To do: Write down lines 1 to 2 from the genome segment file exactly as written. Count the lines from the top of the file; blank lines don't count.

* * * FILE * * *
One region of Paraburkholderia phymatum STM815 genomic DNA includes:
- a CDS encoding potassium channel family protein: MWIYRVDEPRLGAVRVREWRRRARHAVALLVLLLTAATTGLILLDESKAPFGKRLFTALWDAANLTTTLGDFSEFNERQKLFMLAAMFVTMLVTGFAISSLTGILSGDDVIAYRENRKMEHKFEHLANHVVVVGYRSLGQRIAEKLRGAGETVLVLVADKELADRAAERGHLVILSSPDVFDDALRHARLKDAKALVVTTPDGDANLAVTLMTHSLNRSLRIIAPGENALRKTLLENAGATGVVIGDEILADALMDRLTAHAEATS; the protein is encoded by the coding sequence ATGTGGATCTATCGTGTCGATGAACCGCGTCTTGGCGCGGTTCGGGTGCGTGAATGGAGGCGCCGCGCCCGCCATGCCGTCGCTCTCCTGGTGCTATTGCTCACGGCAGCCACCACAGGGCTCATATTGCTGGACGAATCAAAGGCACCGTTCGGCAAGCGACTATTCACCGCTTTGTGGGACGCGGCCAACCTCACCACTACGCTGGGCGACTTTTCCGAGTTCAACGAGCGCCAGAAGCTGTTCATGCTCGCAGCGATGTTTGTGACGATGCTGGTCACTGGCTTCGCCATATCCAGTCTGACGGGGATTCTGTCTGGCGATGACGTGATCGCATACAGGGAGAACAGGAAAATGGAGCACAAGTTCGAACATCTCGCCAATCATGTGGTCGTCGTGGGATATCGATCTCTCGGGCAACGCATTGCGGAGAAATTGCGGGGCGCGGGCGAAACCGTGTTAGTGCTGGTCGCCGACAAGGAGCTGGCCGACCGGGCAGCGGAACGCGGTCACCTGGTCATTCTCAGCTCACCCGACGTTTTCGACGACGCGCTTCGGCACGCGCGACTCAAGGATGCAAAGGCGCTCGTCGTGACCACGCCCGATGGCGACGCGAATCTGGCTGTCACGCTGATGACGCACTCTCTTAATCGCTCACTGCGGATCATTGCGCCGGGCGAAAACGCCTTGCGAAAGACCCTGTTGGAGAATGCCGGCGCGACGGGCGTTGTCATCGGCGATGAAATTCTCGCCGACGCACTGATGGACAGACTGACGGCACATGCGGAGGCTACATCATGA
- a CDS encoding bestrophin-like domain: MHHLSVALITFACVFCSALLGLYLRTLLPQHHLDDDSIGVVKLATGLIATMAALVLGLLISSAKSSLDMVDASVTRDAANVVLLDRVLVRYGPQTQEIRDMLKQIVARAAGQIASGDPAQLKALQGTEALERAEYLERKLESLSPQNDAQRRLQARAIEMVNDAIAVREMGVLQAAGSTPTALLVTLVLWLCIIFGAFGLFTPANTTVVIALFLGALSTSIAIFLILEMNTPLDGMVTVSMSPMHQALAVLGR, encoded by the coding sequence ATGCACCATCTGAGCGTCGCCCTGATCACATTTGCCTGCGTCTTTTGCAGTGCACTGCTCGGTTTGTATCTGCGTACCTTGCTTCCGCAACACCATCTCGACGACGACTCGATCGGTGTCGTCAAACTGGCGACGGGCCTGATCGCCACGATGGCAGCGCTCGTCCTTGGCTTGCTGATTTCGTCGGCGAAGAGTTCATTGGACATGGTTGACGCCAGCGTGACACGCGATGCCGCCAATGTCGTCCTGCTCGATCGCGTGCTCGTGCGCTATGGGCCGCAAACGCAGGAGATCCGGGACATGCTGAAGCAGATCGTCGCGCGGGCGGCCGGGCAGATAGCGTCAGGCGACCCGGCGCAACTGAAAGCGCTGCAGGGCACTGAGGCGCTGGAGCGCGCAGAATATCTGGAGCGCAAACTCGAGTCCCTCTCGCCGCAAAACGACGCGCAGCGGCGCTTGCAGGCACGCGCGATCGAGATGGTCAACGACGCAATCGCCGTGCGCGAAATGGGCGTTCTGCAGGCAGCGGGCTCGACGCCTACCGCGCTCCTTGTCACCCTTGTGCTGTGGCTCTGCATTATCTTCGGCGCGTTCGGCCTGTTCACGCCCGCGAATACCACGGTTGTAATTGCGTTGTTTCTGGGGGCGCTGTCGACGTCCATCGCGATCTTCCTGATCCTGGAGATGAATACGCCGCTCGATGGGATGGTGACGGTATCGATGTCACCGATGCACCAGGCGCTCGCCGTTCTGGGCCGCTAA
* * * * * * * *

One region of Paraburkholderia phymatum STM815 genomic DNA includes:
- a CDS encoding potassium channel family protein: MWIYRVDEPRLGAVRVREWRRRARHAVALLVLLLTAATTGLILLDESKAPFGKRLFTALWDAANLTTTLGDFSEFNERQKLFMLAAMFVTMLVTGFAISSLTGILSGDDVIAYRENRKMEHKFEHLANHVVVVGYRSLGQRIAEKLRGAGETVLVLVADKELADRAAERGHLVILSSPDVFDDALRHARLKDAKALVVTTPDGDANLAVTLMTHSLNRSLRIIAPGENALRKTLLENAGATGVVIGDEILADALMDRLTAHAEATS; the protein is encoded by the coding sequence ATGTGGATCTATCGTGTCGATGAACCGCGTCTTGGCGCGGTTCGGGTGCGTGAATGGAGGCGCCGCGCCCGCCATGCCGTCGCTCTCCTGGTGCTATTGCTCACGGCAGCCACCACAGGGCTCATATTGCTGGACGAATCAAAGGCACCGTTCGGCAAGCGACTATTCACCGCTTTGTGGGACGCGGCCAACCTCACCACTACGCTGGGCGACTTTTCCGAGTTCAACGAGCGCCAGAAGCTGTTCATGCTCGCAGCGATGTTTGTGACGATGCTGGTCACTGGCTTCGCCATATCCAGTCTGACGGGGATTCTGTCTGGCGATGACGTGATCGCATACAGGGAGAACAGGAAAATGGAGCACAAGTTCGAACATCTCGCCAATCATGTGGTCGTCGTGGGATATCGATCTCTCGGGCAACGCATTGCGGAGAAATTGCGGGGCGCGGGCGAAACCGTGTTAGTGCTGGTCGCCGACAAGGAGCTGGCCGACCGGGCAGCGGAACGCGGTCACCTGGTCATTCTCAGCTCACCCGACGTTTTCGACGACGCGCTTCGGCACGCGCGACTCAAGGATGCAAAGGCGCTCGTCGTGACCACGCCCGATGGCGACGCGAATCTGGCTGTCACGCTGATGACGCACTCTCTTAATCGCTCACTGCGGATCATTGCGCCGGGCGAAAACGCCTTGCGAAAGACCCTGTTGGAGAATGCCGGCGCGACGGGCGTTGTCATCGGCGATGAAATTCTCGCCGACGCACTGATGGACAGACTGACGGCACATGCGGAGGCTACATCATGA